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Medical Advances In Retrospect

Giant leaps in science and public health have achieved cures for disease, transplants of human tissue and even correction of the body's defects from within its genetic code.

We're living longer due to this century's medical breakthroughs. To celebrate that, The Merck Manual of Diagnosis and Therapy has created a centennial edition that looks at the top 100 medical advances of the 20th century.

Dr. Richard Berkow, the editor-in-chief since 1974, discusses the top five medical breakthroughs on The Early Show.

The Merck manual is the oldest book in the English language for medicine, says Dr. Berkow, adding the top 100 list includes life-saving, life-extending and quality-of-life improving advances in medicine.

The following are the top five from the list.

1. Control of infectious disease: Infectious disease had been the most common cause of death. Now life expectancy has increased due to antibiotics, improved public health and sanitation, and understanding of the immune system.
2. Mass immunization campaigns: Viral diseases like small pox, polio and measles have been controlled and even eradicated.
3. Vitamins: In 1906, scientists first identified substances in foods, later called vitamins, that are essential to life and the prevention of disease.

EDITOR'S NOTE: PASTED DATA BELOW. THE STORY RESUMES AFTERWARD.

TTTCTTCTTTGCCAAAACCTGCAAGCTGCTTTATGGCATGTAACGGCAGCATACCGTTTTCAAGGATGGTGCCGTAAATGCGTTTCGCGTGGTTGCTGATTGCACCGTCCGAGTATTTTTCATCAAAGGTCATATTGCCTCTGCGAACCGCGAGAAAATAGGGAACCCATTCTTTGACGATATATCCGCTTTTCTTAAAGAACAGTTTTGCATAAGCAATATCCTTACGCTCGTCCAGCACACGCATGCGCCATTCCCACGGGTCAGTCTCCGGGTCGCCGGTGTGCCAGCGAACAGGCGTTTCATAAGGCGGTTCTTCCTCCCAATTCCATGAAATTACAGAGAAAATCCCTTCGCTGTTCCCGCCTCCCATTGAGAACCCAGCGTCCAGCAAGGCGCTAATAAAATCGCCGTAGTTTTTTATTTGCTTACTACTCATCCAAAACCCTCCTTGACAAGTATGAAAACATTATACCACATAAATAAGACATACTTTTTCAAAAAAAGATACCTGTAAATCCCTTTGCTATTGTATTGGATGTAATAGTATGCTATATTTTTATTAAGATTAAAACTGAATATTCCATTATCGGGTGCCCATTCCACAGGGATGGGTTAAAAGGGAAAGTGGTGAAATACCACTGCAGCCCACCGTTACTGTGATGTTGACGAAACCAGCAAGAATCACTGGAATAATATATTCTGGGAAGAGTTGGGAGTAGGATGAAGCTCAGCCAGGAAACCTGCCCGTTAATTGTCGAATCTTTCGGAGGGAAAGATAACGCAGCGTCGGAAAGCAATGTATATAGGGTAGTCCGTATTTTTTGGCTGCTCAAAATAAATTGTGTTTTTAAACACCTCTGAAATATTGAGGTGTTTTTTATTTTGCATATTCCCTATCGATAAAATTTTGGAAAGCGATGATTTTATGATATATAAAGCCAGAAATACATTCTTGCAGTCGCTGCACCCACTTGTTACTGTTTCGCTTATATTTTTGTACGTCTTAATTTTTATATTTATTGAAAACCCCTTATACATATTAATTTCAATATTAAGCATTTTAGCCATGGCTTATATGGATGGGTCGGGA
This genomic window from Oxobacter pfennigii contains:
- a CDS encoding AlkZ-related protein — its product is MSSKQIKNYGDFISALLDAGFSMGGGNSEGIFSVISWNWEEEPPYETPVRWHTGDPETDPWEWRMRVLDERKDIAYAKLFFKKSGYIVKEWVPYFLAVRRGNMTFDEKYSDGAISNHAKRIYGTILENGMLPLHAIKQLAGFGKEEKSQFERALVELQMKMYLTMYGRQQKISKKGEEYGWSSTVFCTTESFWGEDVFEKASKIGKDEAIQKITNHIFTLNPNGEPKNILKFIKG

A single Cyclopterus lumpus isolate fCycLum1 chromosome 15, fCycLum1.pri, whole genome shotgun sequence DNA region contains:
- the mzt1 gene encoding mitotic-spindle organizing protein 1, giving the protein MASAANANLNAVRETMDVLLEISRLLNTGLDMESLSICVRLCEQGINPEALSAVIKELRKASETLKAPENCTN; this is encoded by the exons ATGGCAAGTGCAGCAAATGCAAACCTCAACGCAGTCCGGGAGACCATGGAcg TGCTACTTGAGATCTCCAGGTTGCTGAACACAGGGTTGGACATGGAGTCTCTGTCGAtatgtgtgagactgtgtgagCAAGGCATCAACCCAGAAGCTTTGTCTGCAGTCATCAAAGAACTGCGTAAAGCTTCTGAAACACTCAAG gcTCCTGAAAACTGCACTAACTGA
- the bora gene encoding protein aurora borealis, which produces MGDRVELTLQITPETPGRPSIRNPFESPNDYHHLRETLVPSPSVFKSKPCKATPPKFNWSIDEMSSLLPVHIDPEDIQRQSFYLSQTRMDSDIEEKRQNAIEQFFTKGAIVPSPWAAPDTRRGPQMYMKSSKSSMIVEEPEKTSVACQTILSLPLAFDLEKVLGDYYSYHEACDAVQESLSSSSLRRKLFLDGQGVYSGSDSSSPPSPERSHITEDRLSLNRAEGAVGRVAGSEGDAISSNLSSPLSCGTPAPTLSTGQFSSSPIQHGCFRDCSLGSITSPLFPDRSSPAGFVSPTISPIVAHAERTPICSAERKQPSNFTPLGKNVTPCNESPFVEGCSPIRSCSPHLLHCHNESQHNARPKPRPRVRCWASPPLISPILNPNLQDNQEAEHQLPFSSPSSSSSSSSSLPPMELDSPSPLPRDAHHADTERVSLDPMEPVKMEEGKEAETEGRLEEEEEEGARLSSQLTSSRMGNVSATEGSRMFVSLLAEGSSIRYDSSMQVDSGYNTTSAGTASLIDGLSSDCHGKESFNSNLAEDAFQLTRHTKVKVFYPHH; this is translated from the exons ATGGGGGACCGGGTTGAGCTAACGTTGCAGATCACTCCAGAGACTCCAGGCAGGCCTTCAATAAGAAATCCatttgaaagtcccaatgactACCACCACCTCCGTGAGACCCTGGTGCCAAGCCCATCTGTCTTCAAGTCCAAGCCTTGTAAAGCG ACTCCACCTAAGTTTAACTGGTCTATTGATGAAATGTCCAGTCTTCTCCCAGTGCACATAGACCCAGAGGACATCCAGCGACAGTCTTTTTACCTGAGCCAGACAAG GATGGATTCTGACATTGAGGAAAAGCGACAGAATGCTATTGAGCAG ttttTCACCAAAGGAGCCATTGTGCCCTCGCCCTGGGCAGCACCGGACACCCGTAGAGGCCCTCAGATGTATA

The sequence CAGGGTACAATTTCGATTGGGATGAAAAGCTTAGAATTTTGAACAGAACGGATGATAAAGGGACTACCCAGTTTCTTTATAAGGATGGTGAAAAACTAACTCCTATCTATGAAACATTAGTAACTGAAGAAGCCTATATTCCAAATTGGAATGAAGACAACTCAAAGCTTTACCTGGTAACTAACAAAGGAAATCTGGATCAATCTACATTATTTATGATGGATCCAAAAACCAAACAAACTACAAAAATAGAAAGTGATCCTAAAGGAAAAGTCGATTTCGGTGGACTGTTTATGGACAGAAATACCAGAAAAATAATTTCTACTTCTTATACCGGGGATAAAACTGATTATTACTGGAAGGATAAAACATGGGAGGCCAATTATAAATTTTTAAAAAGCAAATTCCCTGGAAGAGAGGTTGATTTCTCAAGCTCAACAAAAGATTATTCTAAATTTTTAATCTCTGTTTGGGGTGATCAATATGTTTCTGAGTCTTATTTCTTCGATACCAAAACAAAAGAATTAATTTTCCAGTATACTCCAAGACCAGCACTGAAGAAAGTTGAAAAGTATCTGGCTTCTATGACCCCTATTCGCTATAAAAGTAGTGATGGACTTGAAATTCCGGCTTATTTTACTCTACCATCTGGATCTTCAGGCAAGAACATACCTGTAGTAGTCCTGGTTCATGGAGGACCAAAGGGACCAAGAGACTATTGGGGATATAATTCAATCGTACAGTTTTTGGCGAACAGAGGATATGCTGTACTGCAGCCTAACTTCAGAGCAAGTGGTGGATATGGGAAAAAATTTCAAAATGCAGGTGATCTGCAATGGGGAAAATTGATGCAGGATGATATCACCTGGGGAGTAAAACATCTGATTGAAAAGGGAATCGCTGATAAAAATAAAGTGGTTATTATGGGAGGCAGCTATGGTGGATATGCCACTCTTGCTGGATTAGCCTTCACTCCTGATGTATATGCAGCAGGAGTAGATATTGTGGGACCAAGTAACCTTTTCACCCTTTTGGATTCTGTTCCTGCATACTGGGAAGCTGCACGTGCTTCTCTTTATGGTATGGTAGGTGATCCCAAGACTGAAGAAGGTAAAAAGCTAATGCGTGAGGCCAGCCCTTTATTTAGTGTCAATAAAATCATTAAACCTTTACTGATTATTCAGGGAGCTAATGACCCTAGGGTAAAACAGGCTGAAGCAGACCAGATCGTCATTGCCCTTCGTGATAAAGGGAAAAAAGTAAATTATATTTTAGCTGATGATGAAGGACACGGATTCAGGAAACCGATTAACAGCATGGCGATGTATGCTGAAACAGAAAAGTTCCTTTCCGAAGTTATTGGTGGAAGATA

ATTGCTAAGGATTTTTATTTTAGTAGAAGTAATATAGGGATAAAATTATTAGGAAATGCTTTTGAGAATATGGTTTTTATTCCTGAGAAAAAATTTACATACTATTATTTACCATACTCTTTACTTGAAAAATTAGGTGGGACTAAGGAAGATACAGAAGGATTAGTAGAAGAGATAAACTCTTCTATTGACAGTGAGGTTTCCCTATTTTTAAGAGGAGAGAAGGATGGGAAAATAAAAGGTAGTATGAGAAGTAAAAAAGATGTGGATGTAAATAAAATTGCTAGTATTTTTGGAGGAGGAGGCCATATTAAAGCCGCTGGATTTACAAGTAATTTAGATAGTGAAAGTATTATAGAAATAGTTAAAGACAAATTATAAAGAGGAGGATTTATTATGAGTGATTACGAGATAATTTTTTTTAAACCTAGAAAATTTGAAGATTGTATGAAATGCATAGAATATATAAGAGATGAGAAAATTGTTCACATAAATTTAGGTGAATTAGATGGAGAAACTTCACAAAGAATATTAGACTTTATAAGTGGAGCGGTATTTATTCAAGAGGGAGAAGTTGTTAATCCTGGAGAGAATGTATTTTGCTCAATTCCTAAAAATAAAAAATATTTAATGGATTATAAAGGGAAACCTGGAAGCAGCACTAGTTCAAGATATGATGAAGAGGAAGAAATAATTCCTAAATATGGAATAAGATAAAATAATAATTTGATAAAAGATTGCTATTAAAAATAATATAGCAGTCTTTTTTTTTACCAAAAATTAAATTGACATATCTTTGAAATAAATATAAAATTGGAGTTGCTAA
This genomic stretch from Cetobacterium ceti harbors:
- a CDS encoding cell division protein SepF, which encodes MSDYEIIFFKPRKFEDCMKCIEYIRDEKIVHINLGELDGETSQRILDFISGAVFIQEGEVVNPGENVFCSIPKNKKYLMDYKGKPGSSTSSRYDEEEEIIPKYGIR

4. Cardiovascular risk factors: Death rates from cardiovascular disease have plummeted in the last 50 years, in large part thanks to more than 5,000 adults who, since 1948, have participated in one of the most important epidemiological studies ever: the Framingham Heart Study.
5. Rational drug design: Common early drugs were synthesized from herbal remedies known for centuries. Now researchers create molecules that target specific receptors. We have more effective drugs with fewer side effects.
Source: The Merck Manual of Diagnosis and Therapy
"It's been almost a half a century since I've been in medical school, and when I look back at the advancements from then tnow, what really blows me away is now we can diagnose and treat diseases so much more efficiently than we did a 100 years ago," says Dr. Berkow.

"We can do more God-like things, but our feet are like clay," he says.

"We've paid a price for technology, with a loss of interpersonal caring and contact with our patients. There is an unfortunate distrust between doctor and patient at this point in time, " he adds.

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